Children’s Books Inspiration – Quick Reviews for All Ages #ChildrensBooks #PictureBooks #ChapterBooks #Kidslit #Reviews #LinAnderson #DanSmith #LarraineHarrison3 #JaclynMoriarty #CliveMantle #VacynTaylor #RafaRuiz #EmmaLarkin #GeronimoStilton #GraceMcLuskey #JaneyLouiseJones #WilliamAEFord #WendyHJones #Families #Parents #EduTwitter

Mini Reviews and Links for Children’s Books, Spanning Across Every AgeBookmark pic

I have reviewed a number of excellent children’s books. I have now put them all together in a small collection here for you to hopefully be inspired and try out. You will find the books at Amazon, Waterstones and some Independent Bookshops. Full reviews and extra info can be found by clicking on the relevant links, marked “Here”. I have included books for all ages of children. I have started off with a terrific chapter books and then some books for younger children. I hope this brings some inspiration for what to try next.

Blaze Dog Detective By Lin Anderson

Blurb

Blaze CoverWhen the famous fairy flag of the Clan MacLeod disappears from a locked room at Dunvegan Castle on the Isle of Skye, the police immediately call in Blaze Dog Detective.
After all his scenting skills on the island are legendary.
With his team of Rosa, Rory and wee brother Laoch, Blaze leads the chase to rescue this magical flag before it can be spirited away from the island forever.

Quick Review 

A map, a castle, a secret passage, adventure, cute dogs, robbers, police, a mystery to be solved, this children’s book has it all. There is wonderful mix of mild trepidation and humour and a terrific energy throughout. With all that and excellent characterisation and plot that has red herrings, can you discover who stole the Fairy Flag in Skye? Blaze is actually a real dog in Skye and you can find out more about the book and  see some more cute pics by clicking Here

blaze fae Skye
Blaze from Skye

 

 

 

 

She Wolf By Dan Smith

Blurb

She WolfNorthumbria 866.
Washed ashore on a frozen English beach, Ylva’s survived. She will not cry. She’s meant to be strong. She’s a Viking.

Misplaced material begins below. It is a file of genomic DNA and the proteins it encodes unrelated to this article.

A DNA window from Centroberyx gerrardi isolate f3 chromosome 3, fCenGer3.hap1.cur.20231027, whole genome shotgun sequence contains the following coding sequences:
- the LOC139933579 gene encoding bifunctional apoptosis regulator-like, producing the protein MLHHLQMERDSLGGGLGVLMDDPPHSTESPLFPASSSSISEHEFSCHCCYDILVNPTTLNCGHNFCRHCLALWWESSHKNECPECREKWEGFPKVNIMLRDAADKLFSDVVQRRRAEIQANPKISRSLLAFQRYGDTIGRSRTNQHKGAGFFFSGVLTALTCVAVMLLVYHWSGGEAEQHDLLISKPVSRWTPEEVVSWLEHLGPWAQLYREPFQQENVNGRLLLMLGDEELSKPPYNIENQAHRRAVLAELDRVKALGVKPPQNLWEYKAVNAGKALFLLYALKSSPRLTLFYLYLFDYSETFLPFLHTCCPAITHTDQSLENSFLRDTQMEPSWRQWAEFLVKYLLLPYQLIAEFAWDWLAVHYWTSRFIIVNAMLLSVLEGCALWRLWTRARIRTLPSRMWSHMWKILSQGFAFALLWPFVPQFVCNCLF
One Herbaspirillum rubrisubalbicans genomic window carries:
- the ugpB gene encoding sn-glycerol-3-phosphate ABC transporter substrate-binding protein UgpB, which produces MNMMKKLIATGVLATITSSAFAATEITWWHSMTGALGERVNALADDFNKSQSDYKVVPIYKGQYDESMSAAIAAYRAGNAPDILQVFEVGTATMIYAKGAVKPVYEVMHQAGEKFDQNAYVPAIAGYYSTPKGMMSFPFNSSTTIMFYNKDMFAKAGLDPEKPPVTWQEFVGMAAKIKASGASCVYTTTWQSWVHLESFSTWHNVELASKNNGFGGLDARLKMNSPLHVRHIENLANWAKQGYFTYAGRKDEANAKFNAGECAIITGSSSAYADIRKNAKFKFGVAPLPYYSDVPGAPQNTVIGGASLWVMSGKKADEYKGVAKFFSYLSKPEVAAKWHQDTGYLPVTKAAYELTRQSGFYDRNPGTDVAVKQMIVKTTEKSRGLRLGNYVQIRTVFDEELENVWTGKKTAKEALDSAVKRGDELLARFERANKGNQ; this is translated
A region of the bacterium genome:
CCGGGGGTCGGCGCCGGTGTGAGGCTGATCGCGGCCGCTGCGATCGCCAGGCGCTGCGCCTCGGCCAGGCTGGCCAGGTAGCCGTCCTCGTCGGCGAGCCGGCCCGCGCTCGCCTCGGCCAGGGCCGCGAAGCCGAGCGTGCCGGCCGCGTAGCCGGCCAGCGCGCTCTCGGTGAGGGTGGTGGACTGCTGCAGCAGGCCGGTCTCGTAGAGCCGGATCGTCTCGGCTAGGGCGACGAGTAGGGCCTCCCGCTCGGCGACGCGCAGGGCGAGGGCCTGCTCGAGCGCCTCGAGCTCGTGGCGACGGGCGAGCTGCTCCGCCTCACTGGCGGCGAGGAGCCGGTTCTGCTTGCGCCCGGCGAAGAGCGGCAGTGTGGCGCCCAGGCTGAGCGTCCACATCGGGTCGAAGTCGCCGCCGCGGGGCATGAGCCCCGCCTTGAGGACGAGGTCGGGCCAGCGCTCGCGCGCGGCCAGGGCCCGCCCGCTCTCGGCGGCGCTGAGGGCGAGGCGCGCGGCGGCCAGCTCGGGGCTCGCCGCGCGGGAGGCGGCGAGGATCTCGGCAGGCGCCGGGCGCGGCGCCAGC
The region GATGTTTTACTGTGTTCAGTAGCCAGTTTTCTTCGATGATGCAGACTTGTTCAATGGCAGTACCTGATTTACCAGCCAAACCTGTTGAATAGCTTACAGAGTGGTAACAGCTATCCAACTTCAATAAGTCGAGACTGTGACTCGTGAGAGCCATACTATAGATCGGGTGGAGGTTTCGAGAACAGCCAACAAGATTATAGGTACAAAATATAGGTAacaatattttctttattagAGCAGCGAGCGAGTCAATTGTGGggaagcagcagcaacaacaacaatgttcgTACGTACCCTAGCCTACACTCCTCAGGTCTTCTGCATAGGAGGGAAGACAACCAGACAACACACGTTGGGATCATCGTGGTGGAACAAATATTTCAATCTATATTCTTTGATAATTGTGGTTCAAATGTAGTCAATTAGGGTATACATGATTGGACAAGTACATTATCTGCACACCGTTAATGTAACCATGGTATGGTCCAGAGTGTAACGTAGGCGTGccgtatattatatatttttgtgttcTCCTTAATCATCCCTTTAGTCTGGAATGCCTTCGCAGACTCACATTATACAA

But when her mother dies at the hand of a three-fingered man, and the wolves of the forest circle closer, Ylva will need more than the memory of her mother’s stories to stay alive. Can she shape her own legend? Will it end in revenge – or is there another way?

 

Quick Review –  Primary Schools and Booktrust rate it highly as do I with 5 stars. Immerse yourself in a book that deals with bereavement and courage as you meet Ylva, Locki, Thor and Odin. Discover this immersive and intriguing adventure, which is excellently paced and pitched for older primary aged children. Click Here for more info about it, plus links to Dan Smith’s website and social media.

 

Red Snow by Larraine Harrison

Blurb

Red Snow CoverTwelve-year-old Megan though she knew everything there was to know about her mother’s death, but she was wrong.

Why will no one tell her what really happened and why has she become her father’s carer?

The boy next door has a dangerous secret that could help Megan, but will she be strong enough to pursue it to the end?

A story of danger, hope and perseverance.

Quick Review

Red Snow is great for 8 or 9 year olds plus. Full of atmosphere and emotion, readers meet 12 year old Megan Townsend who tries to follow her neighbour – Ryan into the woods. It is sinister and intriguing as Megan pursues the truth about her mother and was there a big cat in the woods? It is also about Megan being inquisitive and Ryan’s peculiar habits. It is sympathetically written in a child friendly manner, with themes of being a carer, bereavement, loneliness, friendship, family; with an excellent ending that will see everything resolved. Find out more by clicking Here

The Extremely Inconvenient Adventures of Bronte Mettlestone
by Jaclyn Moriarty

Blurb

The Extremely Inconvenient Adventures of Bronte MettlestoneBronte Mettlestone has been brought up in a very sensible way by her Aunt Isabelle and the Butler. So when her absent parents are killed by pirates and she’s sent on a whirlwind visit to her other ten aunts, she takes it all in her stride. But Bronte’s outwardly sensible nature holds a core of steel and courage, and through her adventures, with water sprites, avalanches, elves and dragons, Bronte shows herself to be the kind of heroine we would all wish to be. This wonderful novel is witty, lively and full of magic and surprises – everything readers young and old could ask for. The kind of novel where you need to make a pot of tea (preferably cloudberry), find a really comfy sofa in front of a roaring fire, and settle in for a magical journey of your own.